Therefore, the concept of flexing in polyphasic sleep only demonstrates its use in reducing sleep schedules.

  • Vital sleep stages remain intact (after the adaptation phase).
  • A certain amount of light sleep (mostly NREM2) will automatically reduce.
  • With all these factors, flexing a reducing schedule requires proper timing, skills, sense of time and maintenance of all sleep blocks.

Additionally, flexing sleep is a powerful tool that can help sleepers maintain polyphasic schedules when daily timetables collide with the usual sleep times. This article will hopefully help polyphasic sleepers maintain their adapted polyphasic schedules. Hopefully, they will not have to revert to monophasic sleep if their daily timetable sometimes clashes with their usual sleep times.

Currently, flexing mechanics are not fully comprehended especially on different sleep patterns. For beginners, flexing sleep can be a rather challenging topic to understand.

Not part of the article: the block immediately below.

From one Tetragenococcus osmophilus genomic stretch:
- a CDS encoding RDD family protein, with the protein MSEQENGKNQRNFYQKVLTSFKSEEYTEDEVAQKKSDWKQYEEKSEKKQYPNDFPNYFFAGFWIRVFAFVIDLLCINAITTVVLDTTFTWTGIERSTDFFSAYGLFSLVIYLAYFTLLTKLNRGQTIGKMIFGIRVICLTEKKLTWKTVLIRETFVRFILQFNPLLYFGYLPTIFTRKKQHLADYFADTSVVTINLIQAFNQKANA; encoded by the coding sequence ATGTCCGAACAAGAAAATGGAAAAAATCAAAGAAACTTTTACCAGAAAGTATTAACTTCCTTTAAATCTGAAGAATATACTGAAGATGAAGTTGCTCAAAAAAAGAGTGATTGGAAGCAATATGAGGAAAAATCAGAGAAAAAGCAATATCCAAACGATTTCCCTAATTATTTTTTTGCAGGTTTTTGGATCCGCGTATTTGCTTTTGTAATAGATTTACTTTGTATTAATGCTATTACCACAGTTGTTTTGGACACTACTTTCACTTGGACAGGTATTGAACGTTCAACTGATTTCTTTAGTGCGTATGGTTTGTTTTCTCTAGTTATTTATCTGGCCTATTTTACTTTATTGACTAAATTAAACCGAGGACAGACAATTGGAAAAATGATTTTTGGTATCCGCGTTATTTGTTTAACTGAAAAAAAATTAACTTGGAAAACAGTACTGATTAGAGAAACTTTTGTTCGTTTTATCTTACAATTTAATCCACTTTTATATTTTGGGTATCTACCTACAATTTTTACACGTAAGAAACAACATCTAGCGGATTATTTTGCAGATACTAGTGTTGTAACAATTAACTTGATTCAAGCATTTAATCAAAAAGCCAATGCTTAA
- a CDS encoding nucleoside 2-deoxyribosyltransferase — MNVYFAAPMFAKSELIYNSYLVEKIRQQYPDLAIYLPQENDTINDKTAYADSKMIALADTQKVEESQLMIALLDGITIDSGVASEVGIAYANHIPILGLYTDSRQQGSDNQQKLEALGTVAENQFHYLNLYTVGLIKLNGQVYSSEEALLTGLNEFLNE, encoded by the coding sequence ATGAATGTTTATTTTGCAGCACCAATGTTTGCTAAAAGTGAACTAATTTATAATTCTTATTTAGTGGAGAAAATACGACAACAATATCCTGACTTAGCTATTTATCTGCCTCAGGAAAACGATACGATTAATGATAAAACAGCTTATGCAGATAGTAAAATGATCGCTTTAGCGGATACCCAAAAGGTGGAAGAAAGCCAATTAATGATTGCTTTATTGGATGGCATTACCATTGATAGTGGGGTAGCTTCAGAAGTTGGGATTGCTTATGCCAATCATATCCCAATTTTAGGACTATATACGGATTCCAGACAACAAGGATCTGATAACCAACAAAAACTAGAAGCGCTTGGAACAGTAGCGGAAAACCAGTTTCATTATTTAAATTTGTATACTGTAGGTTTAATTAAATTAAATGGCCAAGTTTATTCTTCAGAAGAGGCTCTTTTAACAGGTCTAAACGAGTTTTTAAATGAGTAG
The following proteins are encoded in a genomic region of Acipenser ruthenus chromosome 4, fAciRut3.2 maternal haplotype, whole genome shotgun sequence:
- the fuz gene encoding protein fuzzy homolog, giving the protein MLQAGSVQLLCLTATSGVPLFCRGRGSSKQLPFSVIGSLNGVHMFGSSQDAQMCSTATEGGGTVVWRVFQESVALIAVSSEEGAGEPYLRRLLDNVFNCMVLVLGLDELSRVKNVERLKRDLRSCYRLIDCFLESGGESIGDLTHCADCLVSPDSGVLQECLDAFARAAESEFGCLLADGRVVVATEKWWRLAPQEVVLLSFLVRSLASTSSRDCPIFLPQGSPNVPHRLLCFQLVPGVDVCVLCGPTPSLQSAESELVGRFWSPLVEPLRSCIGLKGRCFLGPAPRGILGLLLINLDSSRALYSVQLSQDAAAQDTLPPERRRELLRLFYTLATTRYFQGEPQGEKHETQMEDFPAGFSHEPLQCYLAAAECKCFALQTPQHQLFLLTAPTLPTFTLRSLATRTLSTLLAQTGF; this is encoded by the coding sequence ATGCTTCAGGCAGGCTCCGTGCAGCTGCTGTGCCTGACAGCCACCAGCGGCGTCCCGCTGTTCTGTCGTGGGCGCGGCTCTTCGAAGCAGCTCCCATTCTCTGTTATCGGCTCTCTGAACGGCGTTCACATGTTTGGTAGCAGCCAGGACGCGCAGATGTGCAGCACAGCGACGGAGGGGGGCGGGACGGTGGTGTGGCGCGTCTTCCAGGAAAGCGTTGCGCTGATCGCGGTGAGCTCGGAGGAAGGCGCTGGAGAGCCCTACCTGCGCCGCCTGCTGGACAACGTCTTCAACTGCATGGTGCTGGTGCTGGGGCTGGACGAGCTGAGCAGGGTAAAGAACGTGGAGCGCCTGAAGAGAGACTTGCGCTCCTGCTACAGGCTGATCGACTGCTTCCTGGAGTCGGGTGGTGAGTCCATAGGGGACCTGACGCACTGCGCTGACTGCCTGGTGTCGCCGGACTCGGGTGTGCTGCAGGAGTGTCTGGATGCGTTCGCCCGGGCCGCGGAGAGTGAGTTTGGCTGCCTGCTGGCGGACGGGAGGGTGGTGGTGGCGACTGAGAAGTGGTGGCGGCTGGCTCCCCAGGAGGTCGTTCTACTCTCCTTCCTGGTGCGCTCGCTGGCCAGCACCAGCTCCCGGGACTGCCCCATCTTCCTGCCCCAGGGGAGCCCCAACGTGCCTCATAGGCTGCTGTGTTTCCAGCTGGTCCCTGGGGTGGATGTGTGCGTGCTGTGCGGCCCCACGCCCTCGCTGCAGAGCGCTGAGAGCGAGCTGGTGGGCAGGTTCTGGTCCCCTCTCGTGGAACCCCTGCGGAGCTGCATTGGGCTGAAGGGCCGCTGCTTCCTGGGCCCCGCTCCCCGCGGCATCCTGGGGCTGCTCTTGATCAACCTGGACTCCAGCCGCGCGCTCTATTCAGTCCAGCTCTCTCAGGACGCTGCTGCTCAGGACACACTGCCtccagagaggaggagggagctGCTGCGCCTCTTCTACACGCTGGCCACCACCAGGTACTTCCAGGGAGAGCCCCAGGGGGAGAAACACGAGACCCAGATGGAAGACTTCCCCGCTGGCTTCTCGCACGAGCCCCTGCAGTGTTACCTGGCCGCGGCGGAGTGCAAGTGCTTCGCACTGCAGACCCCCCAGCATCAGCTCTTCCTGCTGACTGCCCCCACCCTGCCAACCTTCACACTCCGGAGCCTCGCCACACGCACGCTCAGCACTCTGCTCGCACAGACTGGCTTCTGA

Mechanics of Flexing Sleep

Adaptation Mechanics

One would wonder whether it is possible to adapt to a flexible polyphasic pattern, just as with strict schedules. And if it is possible, would the adapted state on a flexible schedule be the same as that on a strict schedule. The general rule of thumb is as follows:

  • A full adaptation to a strict schedule is mandatory as a first step.
  • Then, ideally stay adapted for several weeks (4-6 weeks) before attempting to flex any sleep blocks.
  • Afterwards, it is possible to attempt to gradually move sleeping times of one or more sleep blocks.
  • After being comfortable with a small flex range, sleepers can then increase the flex range gradually to adapt to the new flex range. The book Ubersleep by Puredoxyk also hinted that polyphasic schedules tend to become more flexible after the adaptation phase.

Thus, adapting to flexible, reducing schedules for the most part requires two separate adaptation steps: